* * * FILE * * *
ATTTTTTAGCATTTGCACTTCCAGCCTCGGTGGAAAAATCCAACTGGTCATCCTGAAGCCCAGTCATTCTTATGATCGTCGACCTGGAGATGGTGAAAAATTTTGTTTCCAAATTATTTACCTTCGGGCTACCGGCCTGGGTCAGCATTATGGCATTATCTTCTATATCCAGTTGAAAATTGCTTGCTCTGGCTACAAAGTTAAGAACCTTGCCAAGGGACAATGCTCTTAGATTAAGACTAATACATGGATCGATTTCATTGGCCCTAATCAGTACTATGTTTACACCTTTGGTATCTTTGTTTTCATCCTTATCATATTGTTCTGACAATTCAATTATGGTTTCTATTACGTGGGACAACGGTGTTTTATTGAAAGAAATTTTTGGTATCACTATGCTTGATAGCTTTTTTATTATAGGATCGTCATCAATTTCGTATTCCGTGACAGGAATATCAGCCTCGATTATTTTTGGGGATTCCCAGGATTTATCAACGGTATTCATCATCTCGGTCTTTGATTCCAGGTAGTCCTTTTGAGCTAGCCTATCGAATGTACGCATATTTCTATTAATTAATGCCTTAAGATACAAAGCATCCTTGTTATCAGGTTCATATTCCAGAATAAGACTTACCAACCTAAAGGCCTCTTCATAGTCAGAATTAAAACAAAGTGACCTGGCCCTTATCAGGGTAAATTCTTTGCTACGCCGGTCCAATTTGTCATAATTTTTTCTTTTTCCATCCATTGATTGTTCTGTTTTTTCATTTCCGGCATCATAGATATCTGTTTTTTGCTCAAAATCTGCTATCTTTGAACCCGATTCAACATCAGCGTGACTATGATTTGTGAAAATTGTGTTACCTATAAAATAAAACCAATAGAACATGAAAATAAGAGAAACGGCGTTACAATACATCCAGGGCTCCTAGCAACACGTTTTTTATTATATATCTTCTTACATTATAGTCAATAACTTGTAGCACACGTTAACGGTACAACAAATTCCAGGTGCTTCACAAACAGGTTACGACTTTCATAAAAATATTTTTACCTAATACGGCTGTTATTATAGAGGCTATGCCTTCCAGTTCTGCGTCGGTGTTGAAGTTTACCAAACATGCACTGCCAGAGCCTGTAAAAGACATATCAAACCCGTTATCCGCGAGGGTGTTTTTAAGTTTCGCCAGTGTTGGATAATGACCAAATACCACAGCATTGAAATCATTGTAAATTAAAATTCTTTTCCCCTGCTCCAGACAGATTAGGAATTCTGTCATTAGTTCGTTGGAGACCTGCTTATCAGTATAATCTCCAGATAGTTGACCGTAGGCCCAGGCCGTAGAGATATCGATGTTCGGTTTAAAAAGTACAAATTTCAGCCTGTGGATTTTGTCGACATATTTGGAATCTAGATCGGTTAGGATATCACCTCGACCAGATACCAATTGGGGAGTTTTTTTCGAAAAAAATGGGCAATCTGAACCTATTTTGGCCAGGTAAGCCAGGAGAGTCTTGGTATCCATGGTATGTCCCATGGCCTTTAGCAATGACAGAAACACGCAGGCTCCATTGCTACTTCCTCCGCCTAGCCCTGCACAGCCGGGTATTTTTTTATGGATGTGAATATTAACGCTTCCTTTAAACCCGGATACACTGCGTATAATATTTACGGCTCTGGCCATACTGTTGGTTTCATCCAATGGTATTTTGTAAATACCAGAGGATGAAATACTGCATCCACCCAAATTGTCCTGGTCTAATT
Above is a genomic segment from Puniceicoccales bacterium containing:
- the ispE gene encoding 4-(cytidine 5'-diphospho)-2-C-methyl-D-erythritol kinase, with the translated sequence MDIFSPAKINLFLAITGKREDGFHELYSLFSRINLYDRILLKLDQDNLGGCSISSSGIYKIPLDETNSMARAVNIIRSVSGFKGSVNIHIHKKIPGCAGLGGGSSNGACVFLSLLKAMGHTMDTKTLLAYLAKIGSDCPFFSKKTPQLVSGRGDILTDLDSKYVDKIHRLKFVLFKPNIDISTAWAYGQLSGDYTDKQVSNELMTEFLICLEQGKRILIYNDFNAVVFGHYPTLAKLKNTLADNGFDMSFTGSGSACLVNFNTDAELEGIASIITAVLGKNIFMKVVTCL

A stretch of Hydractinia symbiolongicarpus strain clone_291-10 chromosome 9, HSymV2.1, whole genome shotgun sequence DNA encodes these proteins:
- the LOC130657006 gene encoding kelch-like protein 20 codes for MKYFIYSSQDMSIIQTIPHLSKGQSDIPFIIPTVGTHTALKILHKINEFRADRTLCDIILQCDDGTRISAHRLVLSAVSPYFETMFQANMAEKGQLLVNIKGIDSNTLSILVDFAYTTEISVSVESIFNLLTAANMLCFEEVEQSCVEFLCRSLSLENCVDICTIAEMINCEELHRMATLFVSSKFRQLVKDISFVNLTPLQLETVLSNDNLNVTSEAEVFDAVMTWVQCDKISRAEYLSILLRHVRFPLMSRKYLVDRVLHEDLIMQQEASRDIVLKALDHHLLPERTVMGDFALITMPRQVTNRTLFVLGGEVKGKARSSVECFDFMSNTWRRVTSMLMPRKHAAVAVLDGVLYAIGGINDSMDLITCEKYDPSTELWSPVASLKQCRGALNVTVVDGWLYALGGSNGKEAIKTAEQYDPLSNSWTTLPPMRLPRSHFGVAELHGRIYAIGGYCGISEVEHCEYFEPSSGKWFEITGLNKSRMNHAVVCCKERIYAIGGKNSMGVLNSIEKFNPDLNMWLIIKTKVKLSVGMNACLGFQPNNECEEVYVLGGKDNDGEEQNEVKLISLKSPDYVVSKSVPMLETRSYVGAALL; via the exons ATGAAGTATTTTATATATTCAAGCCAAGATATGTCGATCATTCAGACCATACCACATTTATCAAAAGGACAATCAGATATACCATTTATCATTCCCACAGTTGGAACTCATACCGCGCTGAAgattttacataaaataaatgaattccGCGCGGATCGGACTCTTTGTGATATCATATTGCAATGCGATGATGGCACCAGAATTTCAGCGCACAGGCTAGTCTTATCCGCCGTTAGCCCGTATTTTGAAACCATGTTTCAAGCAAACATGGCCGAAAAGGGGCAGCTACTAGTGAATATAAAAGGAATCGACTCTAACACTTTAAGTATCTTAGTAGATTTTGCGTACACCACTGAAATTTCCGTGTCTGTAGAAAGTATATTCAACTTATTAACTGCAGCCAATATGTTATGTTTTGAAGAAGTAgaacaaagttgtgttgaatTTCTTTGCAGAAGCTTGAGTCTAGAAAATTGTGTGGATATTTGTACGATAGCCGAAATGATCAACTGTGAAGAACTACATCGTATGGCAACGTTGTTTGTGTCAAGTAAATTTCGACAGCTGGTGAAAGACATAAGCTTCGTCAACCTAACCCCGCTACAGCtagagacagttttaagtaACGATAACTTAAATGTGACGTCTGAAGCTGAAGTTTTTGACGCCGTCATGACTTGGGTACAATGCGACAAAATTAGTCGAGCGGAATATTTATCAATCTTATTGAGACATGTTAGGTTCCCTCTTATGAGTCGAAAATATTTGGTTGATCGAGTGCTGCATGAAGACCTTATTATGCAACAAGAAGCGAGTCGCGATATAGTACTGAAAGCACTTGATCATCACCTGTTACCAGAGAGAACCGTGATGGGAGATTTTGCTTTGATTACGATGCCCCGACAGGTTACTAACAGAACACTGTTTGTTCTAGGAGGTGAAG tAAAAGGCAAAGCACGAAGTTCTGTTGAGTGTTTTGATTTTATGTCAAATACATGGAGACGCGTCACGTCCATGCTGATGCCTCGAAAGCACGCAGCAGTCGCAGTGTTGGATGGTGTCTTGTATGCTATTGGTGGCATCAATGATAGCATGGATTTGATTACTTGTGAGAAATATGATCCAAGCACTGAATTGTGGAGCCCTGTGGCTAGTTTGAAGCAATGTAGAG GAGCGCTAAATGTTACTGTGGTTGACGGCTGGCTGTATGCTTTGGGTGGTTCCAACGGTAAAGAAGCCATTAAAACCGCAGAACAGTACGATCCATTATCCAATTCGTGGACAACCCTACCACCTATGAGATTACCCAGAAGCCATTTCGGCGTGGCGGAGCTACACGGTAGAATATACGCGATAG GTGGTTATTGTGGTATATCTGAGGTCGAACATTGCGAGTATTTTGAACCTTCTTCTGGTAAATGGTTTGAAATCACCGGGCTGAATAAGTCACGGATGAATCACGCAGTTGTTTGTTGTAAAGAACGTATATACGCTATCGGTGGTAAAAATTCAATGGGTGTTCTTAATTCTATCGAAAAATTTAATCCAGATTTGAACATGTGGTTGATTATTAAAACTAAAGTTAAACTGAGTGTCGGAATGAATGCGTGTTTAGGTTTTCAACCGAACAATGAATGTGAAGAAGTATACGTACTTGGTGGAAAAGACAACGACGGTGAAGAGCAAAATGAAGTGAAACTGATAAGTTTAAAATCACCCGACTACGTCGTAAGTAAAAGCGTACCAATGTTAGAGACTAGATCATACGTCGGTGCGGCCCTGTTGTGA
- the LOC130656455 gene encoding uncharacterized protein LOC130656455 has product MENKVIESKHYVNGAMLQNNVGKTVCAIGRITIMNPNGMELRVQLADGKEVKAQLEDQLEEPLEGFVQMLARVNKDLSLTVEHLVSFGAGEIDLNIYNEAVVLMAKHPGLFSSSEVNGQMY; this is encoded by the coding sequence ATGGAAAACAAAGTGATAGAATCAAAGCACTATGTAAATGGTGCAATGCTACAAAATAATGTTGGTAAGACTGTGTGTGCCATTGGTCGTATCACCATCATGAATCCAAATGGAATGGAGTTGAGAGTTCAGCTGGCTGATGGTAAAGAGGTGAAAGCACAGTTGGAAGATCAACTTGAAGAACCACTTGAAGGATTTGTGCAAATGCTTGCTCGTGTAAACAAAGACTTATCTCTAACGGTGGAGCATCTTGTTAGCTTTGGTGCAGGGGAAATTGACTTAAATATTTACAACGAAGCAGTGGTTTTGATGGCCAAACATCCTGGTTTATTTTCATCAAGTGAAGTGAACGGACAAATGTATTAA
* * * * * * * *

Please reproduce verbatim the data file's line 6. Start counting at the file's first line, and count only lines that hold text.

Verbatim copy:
- the LOC130656455 gene encoding uncharacterized protein LOC130656455 has product MENKVIESKHYVNGAMLQNNVGKTVCAIGRITIMNPNGMELRVQLADGKEVKAQLEDQLEEPLEGFVQMLARVNKDLSLTVEHLVSFGAGEIDLNIYNEAVVLMAKHPGLFSSSEVNGQMY; this is encoded by the coding sequence ATGGAAAACAAAGTGATAGAATCAAAGCACTATGTAAATGGTGCAATGCTACAAAATAATGTTGGTAAGACTGTGTGTGCCATTGGTCGTATCACCATCATGAATCCAAATGGAATGGAGTTGAGAGTTCAGCTGGCTGATGGTAAAGAGGTGAAAGCACAGTTGGAAGATCAACTTGAAGAACCACTTGAAGGATTTGTGCAAATGCTTGCTCGTGTAAACAAAGACTTATCTCTAACGGTGGAGCATCTTGTTAGCTTTGGTGCAGGGGAAATTGACTTAAATATTTACAACGAAGCAGTGGTTTTGATGGCCAAACATCCTGGTTTATTTTCATCAAGTGAAGTGAACGGACAAATGTATTAA